Patients dread root canals. But how many of their fears are based on fact, and how many are based on fiction? DentaVox recently surveyed 5,562 patients from around the world about their attitudes about root canal treatment to gauge the accuracy of their perceptions.
First, 87% of respondents correctly recognized that non-treated tooth decay may lead to root canal infections. Also, half of respondents believe that root canal treatment is preferable to extracting the ailing tooth.
Experts note, however, that some serious inflammations are too risky and difficult for root canal treatment, and extractions would be recommended instead. Yet DentaVox does note that dentists usually try to preserve the tooth whenever possible.
Next, 34% of respondents said that root canal treatment “kills” the tooth. DentaVox notes, though, that the treatment cleans the inside of the tooth to help it heal.
Most respondents additionally recognized that dentists need to take X-ray images to diagnose internal infections, but a third did not. DentaVox then encourages people to carefully choose dental professionals who work with proven diagnostic methods.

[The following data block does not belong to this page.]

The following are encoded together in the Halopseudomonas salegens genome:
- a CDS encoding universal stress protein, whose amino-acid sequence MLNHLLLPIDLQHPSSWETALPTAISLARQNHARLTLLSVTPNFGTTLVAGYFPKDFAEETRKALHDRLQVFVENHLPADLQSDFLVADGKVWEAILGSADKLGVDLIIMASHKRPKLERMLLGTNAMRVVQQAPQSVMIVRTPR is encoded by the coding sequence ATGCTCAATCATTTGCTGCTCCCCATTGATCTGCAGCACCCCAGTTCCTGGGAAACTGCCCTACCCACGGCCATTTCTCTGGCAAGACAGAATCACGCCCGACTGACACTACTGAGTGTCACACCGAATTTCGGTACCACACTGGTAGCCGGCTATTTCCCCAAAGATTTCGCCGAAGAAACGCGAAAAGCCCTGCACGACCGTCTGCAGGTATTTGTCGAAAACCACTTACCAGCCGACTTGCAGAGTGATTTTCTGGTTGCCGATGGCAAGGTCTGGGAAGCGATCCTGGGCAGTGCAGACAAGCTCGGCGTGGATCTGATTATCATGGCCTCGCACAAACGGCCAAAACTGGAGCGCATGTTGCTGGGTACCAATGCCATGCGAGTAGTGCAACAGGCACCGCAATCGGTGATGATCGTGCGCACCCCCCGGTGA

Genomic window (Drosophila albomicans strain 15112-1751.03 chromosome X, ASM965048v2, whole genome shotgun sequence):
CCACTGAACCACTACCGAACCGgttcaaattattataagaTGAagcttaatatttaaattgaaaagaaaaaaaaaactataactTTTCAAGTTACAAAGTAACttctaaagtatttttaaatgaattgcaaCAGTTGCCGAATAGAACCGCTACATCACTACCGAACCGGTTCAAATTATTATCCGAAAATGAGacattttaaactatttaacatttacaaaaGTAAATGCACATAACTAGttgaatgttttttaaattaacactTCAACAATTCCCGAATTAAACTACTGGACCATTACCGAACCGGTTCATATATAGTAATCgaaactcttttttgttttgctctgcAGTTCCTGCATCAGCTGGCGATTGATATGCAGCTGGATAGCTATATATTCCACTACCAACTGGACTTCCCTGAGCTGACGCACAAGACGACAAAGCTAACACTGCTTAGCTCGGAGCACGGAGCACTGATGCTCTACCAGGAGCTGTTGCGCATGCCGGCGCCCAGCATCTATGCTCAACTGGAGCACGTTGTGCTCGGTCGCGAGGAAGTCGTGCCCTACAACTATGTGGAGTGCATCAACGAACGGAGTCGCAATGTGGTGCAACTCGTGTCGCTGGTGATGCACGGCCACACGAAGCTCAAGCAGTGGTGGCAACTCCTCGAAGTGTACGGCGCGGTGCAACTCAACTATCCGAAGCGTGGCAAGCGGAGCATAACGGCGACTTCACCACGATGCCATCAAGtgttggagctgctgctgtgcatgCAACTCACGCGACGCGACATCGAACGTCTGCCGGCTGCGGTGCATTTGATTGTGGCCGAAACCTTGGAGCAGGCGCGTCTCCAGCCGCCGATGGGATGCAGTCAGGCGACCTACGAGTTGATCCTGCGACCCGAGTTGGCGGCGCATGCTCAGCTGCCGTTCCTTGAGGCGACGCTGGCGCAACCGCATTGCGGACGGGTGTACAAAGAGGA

Meanwhile, 78% of respondents believe that root canal treatment requires several visits. The condition of the tooth determines the number of needed visits, though, as more severe infections may require more appointments and additional time for monitoring results.
A third of respondents also believe that a tooth that has undergone root canal treatment is destined to be extracted later. Experts disagree, though, and as long as the tooth is properly cleaned, restored, and cared for via good at-home hygiene, it could last for life.
Most respondents, 79%, recognize that pain and sensitivity are some of the indications for pulp inflammation, though these aren’t the only symptoms to look out for. DentaVox noted bad breath, unpleasant taste, and tooth discoloration as additional signs.
More than half of the respondents believe that dentists remove the roots of the tooth during treatment, though that is not the case. Removing the roots would mean the loss of the tooth. Root canals, of course, clean the infection and fill the root canals.
Dental crowns do not cause the need for root canal treatment, even though 45% of respondents think so. However, root canal infections may need to be treated before the crown is placed, depending on whether or not the pulp is infected.
Finally, 50% of respondents mistakenly believe that pregnant women should avoid root canal treatment. Experts agree that root canal procedures are no risk for pregnant women or their baby, even if an X-ray image is needed.